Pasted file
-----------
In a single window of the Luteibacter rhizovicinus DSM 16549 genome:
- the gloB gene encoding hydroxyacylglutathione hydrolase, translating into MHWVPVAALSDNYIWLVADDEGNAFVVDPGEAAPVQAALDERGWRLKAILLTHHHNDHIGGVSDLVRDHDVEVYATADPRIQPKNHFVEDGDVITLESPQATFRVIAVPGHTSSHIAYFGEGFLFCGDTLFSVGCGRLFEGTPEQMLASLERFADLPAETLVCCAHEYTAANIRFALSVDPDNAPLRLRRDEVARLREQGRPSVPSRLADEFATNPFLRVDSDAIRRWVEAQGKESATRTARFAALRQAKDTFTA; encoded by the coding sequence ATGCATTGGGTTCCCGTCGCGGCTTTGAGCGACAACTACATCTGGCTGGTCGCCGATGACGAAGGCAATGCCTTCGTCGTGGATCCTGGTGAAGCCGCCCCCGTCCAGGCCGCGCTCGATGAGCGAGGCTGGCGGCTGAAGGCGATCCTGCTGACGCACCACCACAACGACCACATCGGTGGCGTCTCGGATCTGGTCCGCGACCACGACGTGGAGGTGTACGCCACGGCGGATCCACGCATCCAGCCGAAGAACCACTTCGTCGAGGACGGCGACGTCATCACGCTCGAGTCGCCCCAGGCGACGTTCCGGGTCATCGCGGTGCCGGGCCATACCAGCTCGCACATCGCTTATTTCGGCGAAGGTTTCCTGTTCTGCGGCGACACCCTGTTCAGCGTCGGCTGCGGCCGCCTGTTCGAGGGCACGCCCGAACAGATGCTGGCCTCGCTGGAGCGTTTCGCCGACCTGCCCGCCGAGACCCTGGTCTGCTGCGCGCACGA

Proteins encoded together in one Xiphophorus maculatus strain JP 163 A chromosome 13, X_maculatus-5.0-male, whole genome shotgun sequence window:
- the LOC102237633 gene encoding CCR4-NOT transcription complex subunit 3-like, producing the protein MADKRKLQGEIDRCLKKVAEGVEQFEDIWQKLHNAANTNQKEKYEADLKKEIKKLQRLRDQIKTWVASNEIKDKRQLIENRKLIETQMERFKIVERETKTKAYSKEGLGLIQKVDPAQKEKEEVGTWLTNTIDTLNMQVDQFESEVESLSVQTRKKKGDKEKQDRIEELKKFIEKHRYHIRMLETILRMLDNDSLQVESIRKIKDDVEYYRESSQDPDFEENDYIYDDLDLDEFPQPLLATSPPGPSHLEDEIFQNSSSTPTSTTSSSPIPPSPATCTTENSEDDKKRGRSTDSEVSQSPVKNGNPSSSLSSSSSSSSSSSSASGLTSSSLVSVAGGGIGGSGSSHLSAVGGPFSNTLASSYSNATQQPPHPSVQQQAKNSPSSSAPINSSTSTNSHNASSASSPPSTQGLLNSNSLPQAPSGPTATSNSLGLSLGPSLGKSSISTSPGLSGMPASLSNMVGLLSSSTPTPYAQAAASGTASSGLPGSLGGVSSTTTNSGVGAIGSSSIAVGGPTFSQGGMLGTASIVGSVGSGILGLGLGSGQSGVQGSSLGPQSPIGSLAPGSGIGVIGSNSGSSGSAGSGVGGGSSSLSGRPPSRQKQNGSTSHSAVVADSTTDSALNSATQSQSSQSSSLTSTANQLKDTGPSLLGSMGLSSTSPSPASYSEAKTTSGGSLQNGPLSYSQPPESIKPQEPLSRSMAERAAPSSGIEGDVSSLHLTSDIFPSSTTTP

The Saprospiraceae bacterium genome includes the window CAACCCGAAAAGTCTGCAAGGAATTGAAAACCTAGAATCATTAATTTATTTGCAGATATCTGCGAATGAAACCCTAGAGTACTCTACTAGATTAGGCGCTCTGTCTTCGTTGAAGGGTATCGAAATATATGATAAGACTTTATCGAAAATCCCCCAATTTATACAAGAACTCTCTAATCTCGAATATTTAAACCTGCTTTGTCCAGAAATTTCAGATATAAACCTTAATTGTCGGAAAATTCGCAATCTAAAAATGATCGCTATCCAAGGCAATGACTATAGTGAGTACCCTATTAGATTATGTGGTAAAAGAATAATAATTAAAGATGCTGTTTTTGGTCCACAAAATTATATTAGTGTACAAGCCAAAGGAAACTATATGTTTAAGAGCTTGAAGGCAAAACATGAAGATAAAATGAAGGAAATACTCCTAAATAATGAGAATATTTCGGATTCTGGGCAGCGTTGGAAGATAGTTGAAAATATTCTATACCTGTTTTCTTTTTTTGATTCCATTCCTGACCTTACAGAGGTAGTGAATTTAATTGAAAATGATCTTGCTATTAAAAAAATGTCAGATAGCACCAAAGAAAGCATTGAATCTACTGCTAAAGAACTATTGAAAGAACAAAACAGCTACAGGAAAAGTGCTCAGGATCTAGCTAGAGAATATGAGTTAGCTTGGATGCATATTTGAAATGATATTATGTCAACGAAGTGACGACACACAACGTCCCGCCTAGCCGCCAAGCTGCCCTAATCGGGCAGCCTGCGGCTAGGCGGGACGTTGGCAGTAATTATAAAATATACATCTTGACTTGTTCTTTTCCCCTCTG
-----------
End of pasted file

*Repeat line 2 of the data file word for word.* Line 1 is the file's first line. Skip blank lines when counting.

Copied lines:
- the gloB gene encoding hydroxyacylglutathione hydrolase, translating into MHWVPVAALSDNYIWLVADDEGNAFVVDPGEAAPVQAALDERGWRLKAILLTHHHNDHIGGVSDLVRDHDVEVYATADPRIQPKNHFVEDGDVITLESPQATFRVIAVPGHTSSHIAYFGEGFLFCGDTLFSVGCGRLFEGTPEQMLASLERFADLPAETLVCCAHEYTAANIRFALSVDPDNAPLRLRRDEVARLREQGRPSVPSRLADEFATNPFLRVDSDAIRRWVEAQGKESATRTARFAALRQAKDTFTA; encoded by the coding sequence ATGCATTGGGTTCCCGTCGCGGCTTTGAGCGACAACTACATCTGGCTGGTCGCCGATGACGAAGGCAATGCCTTCGTCGTGGATCCTGGTGAAGCCGCCCCCGTCCAGGCCGCGCTCGATGAGCGAGGCTGGCGGCTGAAGGCGATCCTGCTGACGCACCACCACAACGACCACATCGGTGGCGTCTCGGATCTGGTCCGCGACCACGACGTGGAGGTGTACGCCACGGCGGATCCACGCATCCAGCCGAAGAACCACTTCGTCGAGGACGGCGACGTCATCACGCTCGAGTCGCCCCAGGCGACGTTCCGGGTCATCGCGGTGCCGGGCCATACCAGCTCGCACATCGCTTATTTCGGCGAAGGTTTCCTGTTCTGCGGCGACACCCTGTTCAGCGTCGGCTGCGGCCGCCTGTTCGAGGGCACGCCCGAACAGATGCTGGCCTCGCTGGAGCGTTTCGCCGACCTGCCCGCCGAGACCCTGGTCTGCTGCGCGCACGA